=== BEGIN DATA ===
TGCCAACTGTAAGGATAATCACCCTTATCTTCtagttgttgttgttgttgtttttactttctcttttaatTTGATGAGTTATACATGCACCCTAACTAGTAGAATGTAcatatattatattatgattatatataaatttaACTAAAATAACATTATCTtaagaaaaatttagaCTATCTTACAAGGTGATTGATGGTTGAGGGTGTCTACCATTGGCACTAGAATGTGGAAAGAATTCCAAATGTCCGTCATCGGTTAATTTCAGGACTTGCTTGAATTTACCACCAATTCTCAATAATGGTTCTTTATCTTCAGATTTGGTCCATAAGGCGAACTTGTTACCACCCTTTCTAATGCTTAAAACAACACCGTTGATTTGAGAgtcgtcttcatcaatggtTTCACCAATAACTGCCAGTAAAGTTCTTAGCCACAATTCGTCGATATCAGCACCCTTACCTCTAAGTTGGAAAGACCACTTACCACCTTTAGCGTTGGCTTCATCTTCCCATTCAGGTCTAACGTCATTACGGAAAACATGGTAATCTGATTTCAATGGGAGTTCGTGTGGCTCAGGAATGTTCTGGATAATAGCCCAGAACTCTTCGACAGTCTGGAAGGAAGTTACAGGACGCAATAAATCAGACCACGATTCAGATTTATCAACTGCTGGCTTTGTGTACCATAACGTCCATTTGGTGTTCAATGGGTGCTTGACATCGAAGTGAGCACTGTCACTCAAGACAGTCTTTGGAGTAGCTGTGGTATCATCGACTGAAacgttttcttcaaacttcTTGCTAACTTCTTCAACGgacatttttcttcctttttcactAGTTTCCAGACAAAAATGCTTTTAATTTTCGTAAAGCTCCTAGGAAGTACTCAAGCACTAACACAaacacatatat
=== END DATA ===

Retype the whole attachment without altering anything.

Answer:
TGCCAACTGTAAGGATAATCACCCTTATCTTCtagttgttgttgttgttgtttttactttctcttttaatTTGATGAGTTATACATGCACCCTAACTAGTAGAATGTAcatatattatattatgattatatataaatttaACTAAAATAACATTATCTtaagaaaaatttagaCTATCTTACAAGGTGATTGATGGTTGAGGGTGTCTACCATTGGCACTAGAATGTGGAAAGAATTCCAAATGTCCGTCATCGGTTAATTTCAGGACTTGCTTGAATTTACCACCAATTCTCAATAATGGTTCTTTATCTTCAGATTTGGTCCATAAGGCGAACTTGTTACCACCCTTTCTAATGCTTAAAACAACACCGTTGATTTGAGAgtcgtcttcatcaatggtTTCACCAATAACTGCCAGTAAAGTTCTTAGCCACAATTCGTCGATATCAGCACCCTTACCTCTAAGTTGGAAAGACCACTTACCACCTTTAGCGTTGGCTTCATCTTCCCATTCAGGTCTAACGTCATTACGGAAAACATGGTAATCTGATTTCAATGGGAGTTCGTGTGGCTCAGGAATGTTCTGGATAATAGCCCAGAACTCTTCGACAGTCTGGAAGGAAGTTACAGGACGCAATAAATCAGACCACGATTCAGATTTATCAACTGCTGGCTTTGTGTACCATAACGTCCATTTGGTGTTCAATGGGTGCTTGACATCGAAGTGAGCACTGTCACTCAAGACAGTCTTTGGAGTAGCTGTGGTATCATCGACTGAAacgttttcttcaaacttcTTGCTAACTTCTTCAACGgacatttttcttcctttttcactAGTTTCCAGACAAAAATGCTTTTAATTTTCGTAAAGCTCCTAGGAAGTACTCAAGCACTAACACAaacacatatat